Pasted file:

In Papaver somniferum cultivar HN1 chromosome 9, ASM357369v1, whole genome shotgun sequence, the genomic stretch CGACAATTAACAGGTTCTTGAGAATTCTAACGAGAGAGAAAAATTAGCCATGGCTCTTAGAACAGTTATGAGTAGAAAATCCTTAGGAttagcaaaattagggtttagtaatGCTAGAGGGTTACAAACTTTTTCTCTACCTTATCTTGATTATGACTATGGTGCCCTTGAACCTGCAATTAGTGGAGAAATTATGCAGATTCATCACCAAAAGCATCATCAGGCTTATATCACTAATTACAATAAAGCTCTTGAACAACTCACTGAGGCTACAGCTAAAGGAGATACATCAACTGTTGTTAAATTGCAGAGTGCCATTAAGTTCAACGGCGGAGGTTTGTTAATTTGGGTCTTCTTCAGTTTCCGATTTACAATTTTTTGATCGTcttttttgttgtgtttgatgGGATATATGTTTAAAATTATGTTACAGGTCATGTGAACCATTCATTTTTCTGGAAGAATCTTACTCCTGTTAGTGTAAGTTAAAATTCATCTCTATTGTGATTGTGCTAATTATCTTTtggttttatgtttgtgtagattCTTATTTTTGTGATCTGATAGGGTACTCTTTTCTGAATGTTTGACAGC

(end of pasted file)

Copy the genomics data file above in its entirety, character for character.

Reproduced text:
In Papaver somniferum cultivar HN1 chromosome 9, ASM357369v1, whole genome shotgun sequence, the genomic stretch CGACAATTAACAGGTTCTTGAGAATTCTAACGAGAGAGAAAAATTAGCCATGGCTCTTAGAACAGTTATGAGTAGAAAATCCTTAGGAttagcaaaattagggtttagtaatGCTAGAGGGTTACAAACTTTTTCTCTACCTTATCTTGATTATGACTATGGTGCCCTTGAACCTGCAATTAGTGGAGAAATTATGCAGATTCATCACCAAAAGCATCATCAGGCTTATATCACTAATTACAATAAAGCTCTTGAACAACTCACTGAGGCTACAGCTAAAGGAGATACATCAACTGTTGTTAAATTGCAGAGTGCCATTAAGTTCAACGGCGGAGGTTTGTTAATTTGGGTCTTCTTCAGTTTCCGATTTACAATTTTTTGATCGTcttttttgttgtgtttgatgGGATATATGTTTAAAATTATGTTACAGGTCATGTGAACCATTCATTTTTCTGGAAGAATCTTACTCCTGTTAGTGTAAGTTAAAATTCATCTCTATTGTGATTGTGCTAATTATCTTTtggttttatgtttgtgtagattCTTATTTTTGTGATCTGATAGGGTACTCTTTTCTGAATGTTTGACAGC